a nursery tale, and our relation to things seems for a moment so simple

that a dancing lunatic would be needed to do justice to its lucidity and

levity. The tree above my head is flapping like some gigantic bird

standing on one leg; the moon is like the eye of a Cyclops. And, however

much my face clouds with sombre vanity, or vulgar vengeance, or

contemptible contempt, the bones of my skull beneath it are laughing for


* * * * *


It is a very significant fact that the form of art in which the modern

world has certainly not improved upon the ancient is what may roughly be

called the art of the open air. Public monuments have certainly not

improved, nor has the criticism of them improved, as is evident from the

fashion of condemning such a large number of them as pompous. An

interesting essay might be written on the enormous number of words that

are used as insults when they are really compliments. It is in itself a

singular study in that tendency which, as I have said, is always making

things out worse than they are, and necessitating a systematic attitude

of defence. Thus, for example, some dramatic critics cast contempt upon

a dramatic performance by calling it theatrical, which simply means that

it is suitable to a theatre, and is as much a compliment as calling a

poem poetical. Similarly we speak disdainfully of a certain kind of work

as sentimental, which simply means possessing the admirable and

essential quality of sentiment. Such phrases are all parts of one

peddling and cowardly philosophy, and remind us of the days when

'enthusiast' was a term of reproach. But of all this vocabulary of

unconscious eulogies nothing is more striking than the word 'pompous.'

Properly speaking, of course, a public monument ought to be pompous.

Pomp is its very object; it would be absurd to have columns and pyramids

blushing in some coy nook like violets in the woods of spring. And

public monuments have in this matter a great and much-needed lesson to

teach. Valour and mercy and the great enthusiasms ought to be a great

deal more public than they are at present. We are too fond nowadays of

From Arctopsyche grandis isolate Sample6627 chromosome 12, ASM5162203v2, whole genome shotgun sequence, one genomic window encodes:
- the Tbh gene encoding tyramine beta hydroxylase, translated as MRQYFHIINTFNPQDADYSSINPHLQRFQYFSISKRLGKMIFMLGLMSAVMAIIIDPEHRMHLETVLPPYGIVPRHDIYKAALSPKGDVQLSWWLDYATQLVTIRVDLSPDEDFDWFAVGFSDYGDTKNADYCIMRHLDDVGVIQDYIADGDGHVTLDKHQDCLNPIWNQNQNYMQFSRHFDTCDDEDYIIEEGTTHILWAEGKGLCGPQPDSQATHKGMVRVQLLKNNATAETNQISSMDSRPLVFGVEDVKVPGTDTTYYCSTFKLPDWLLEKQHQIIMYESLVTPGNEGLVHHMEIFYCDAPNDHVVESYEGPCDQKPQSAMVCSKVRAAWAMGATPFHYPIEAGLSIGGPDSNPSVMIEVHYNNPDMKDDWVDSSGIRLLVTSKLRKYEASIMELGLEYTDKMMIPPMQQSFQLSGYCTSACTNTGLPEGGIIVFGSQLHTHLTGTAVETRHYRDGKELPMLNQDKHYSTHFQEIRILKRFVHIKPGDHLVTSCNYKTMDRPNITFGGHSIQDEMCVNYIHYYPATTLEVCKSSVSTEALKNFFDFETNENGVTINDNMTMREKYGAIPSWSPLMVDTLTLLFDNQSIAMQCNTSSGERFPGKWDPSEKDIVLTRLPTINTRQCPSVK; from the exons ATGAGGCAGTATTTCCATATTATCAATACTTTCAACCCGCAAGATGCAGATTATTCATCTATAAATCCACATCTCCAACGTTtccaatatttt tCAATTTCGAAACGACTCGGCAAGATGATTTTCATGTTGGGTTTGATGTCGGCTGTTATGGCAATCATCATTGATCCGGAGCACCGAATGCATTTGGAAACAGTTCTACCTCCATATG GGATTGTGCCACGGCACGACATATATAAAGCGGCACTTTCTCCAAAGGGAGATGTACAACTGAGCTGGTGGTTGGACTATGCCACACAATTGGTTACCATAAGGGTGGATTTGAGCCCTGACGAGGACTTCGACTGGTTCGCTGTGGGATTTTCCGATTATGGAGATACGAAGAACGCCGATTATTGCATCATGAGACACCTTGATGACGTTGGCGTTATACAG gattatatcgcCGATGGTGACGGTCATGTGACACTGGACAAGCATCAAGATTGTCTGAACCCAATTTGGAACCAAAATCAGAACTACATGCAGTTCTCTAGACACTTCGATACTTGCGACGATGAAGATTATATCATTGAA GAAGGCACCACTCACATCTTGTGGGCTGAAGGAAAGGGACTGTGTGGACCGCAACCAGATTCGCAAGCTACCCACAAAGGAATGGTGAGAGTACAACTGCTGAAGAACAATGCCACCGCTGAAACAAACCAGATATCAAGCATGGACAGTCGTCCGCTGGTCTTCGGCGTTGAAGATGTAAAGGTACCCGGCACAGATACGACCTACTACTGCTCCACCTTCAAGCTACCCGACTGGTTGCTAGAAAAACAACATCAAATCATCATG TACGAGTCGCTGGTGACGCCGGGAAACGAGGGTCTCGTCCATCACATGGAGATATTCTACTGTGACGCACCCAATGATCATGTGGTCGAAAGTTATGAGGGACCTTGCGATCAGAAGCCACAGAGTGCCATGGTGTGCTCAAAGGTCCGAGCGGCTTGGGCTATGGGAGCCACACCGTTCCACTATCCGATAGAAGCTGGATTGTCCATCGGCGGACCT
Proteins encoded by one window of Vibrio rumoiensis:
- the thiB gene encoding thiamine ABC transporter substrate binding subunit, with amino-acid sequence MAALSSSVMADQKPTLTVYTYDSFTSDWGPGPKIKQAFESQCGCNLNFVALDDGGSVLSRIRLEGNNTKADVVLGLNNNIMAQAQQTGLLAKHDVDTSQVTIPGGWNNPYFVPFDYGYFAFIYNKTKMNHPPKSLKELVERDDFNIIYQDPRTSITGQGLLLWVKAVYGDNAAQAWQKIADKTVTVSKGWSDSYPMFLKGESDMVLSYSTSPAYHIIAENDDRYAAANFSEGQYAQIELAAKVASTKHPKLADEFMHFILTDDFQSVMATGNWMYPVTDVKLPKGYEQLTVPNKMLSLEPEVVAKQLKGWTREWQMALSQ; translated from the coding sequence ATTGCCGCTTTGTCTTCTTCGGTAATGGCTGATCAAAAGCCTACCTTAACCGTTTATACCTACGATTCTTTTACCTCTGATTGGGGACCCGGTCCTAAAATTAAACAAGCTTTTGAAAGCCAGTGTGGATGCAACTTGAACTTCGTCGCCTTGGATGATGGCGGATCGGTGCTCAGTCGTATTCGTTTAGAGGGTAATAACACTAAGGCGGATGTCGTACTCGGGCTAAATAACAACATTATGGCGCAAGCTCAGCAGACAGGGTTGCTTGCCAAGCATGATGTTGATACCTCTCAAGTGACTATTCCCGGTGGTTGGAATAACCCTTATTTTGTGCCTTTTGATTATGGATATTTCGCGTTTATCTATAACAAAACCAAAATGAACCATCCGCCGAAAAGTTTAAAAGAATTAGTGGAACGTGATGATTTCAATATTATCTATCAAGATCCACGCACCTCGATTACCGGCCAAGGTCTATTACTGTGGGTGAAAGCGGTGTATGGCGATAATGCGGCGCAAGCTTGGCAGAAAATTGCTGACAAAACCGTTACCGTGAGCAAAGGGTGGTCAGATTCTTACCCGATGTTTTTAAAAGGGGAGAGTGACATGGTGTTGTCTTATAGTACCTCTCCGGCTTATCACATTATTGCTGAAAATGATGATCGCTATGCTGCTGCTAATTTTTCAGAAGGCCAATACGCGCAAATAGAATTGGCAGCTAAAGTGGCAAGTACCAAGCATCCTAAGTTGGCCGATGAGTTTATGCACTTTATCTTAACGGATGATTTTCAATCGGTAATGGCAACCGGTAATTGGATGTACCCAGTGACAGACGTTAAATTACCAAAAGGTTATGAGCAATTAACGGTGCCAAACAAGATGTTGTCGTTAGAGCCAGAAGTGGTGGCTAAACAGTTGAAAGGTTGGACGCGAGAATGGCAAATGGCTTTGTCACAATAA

committing the sin of fear and calling it the virtue of reverence. We

have forgotten the old and wholesome morality of the Book of Proverbs,

'Wisdom crieth without; her voice is heard in the streets.' In Athens

and Florence her voice was heard in the streets. They had an outdoor

life of war and argument, and they had what modern commercial

civilization has never had--an outdoor art. Religious services, the most

sacred of all things, have always been held publicly; it is entirely a

new and debased notion that sanctity is the same as secrecy. A great

many modern poets, with the most abstruse and delicate sensibilities,

love darkness, when all is said and done, much for the same reason that

thieves love it. The mission of a great spire or statue should be to

strike the spirit with a sudden sense of pride as with a thunderbolt. It

should lift us with it into the empty and ennobling air. Along the base

of every noble monument, whatever else may be written there, runs in

invisible letters the lines of Swinburne:

'This thing is God:

To be man with thy might,

To go straight in the strength of thy spirit, and live

out thy life in the light.'

If a public monument does not meet this first supreme and obvious need,

that it should be public and monumental, it fails from the outset.

There has arisen lately a school of realistic sculpture, which may

perhaps be better described as a school of sketchy sculpture. Such a

movement was right and inevitable as a reaction from the mean and dingy

pomposity of English Victorian statuary. Perhaps the most hideous and

depressing object in the universe--far more hideous and depressing than

one of Mr. H.G. Wells's shapeless monsters of the slime (and not at all

unlike them)--is the statue of an English philanthropist. Almost as bad,

though, of course, not quite as bad, are the statues of English